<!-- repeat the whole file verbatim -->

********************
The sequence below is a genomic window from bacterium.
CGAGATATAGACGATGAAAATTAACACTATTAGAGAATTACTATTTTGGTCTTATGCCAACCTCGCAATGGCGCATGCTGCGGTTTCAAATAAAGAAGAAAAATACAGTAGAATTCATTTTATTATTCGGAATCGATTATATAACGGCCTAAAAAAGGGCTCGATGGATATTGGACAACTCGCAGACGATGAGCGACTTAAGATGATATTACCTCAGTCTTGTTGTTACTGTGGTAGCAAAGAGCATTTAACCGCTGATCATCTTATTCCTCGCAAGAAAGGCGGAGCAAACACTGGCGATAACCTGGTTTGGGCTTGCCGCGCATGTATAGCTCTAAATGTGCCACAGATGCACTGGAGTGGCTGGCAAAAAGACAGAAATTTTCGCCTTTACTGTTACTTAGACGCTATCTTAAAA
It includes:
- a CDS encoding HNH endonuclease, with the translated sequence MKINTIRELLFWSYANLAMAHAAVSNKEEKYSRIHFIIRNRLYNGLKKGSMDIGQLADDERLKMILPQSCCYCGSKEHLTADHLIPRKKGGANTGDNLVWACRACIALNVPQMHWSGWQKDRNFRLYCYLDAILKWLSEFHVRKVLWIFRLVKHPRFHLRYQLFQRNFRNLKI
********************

The sequence below is a genomic window from bacterium.
CGAGATATAGACGATGAAAATTAACACTATTAGAGAATTACTATTTTGGTCTTATGCCAACCTCGCAATGGCGCATGCTGCGGTTTCAAATAAAGAAGAAAAATACAGTAGAATTCATTTTATTATTCGGAATCGATTATATAACGGCCTAAAAAAGGGCTCGATGGATATTGGACAACTCGCAGACGATGAGCGACTTAAGATGATATTACCTCAGTCTTGTTGTTACTGTGGTAGCAAAGAGCATTTAACCGCTGATCATCTTATTCCTCGCAAGAAAGGCGGAGCAAACACTGGCGATAACCTGGTTTGGGCTTGCCGCGCATGTATAGCTCTAAATGTGCCACAGATGCACTGGAGTGGCTGGCAAAAAGACAGAAATTTTCGCCTTTACTGTTACTTAGACGCTATCTTAAAA
It includes:
- a CDS encoding HNH endonuclease, with the translated sequence MKINTIRELLFWSYANLAMAHAAVSNKEEKYSRIHFIIRNRLYNGLKKGSMDIGQLADDERLKMILPQSCCYCGSKEHLTADHLIPRKKGGANTGDNLVWACRACIALNVPQMHWSGWQKDRNFRLYCYLDAILKWLSEFHVRKVLWIFRLVKHPRFHLRYQLFQRNFRNLKI